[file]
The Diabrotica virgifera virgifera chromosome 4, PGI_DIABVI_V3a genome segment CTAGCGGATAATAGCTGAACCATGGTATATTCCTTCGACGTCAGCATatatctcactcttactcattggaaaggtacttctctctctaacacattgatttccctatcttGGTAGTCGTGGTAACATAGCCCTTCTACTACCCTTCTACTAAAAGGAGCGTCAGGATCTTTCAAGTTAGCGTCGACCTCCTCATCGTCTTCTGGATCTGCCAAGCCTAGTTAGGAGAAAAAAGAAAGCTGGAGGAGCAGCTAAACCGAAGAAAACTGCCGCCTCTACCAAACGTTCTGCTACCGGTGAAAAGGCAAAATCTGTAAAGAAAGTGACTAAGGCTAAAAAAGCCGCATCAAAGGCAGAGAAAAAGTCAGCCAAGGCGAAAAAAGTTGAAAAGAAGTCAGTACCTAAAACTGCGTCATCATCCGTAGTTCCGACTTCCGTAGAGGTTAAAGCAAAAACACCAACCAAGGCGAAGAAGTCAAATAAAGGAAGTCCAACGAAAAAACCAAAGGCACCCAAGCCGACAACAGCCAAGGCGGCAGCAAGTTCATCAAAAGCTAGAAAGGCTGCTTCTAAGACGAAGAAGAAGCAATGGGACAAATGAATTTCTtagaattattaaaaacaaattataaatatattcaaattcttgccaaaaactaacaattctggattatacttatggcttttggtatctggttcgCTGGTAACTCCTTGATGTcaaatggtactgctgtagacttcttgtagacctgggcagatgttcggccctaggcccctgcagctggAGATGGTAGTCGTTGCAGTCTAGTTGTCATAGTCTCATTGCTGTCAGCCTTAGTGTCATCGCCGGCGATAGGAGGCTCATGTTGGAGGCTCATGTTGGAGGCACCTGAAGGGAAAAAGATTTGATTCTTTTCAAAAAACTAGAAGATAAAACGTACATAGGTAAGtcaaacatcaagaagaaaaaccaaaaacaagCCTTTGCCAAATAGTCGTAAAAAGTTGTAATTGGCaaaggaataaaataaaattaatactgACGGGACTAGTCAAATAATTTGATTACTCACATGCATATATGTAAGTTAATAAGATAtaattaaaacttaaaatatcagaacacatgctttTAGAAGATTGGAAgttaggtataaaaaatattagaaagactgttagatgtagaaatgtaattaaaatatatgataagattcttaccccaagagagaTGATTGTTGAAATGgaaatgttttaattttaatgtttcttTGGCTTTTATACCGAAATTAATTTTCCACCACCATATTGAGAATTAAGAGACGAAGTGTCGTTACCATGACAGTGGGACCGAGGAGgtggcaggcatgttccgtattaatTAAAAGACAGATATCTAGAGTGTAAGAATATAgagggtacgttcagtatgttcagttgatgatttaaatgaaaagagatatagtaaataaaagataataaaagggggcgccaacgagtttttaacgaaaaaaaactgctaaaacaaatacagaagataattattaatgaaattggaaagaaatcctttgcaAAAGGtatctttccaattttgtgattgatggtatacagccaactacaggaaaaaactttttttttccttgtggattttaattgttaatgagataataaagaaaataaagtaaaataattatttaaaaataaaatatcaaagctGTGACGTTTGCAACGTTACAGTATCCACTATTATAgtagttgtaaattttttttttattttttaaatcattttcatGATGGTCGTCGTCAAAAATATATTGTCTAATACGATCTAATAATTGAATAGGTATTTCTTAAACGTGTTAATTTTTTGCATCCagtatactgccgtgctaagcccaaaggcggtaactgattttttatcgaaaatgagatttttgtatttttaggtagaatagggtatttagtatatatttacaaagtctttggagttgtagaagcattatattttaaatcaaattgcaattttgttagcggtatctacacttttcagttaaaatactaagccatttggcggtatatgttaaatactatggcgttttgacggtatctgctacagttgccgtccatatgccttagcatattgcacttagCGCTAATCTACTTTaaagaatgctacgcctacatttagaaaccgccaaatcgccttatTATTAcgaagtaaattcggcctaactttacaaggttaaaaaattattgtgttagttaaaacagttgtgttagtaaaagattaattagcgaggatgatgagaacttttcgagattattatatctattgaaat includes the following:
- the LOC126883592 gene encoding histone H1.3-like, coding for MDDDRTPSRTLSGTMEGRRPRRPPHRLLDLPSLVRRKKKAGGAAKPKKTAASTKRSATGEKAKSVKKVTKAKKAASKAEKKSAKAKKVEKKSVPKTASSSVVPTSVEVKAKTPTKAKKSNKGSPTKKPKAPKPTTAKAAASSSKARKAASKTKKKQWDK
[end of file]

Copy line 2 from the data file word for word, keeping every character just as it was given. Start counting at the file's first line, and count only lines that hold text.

- the LOC126883592 gene encoding histone H1.3-like, coding for MDDDRTPSRTLSGTMEGRRPRRPPHRLLDLPSLVRRKKKAGGAAKPKKTAASTKRSATGEKAKSVKKVTKAKKAASKAEKKSAKAKKVEKKSVPKTASSSVVPTSVEVKAKTPTKAKKSNKGSPTKKPKAPKPTTAKAAASSSKARKAASKTKKKQWDK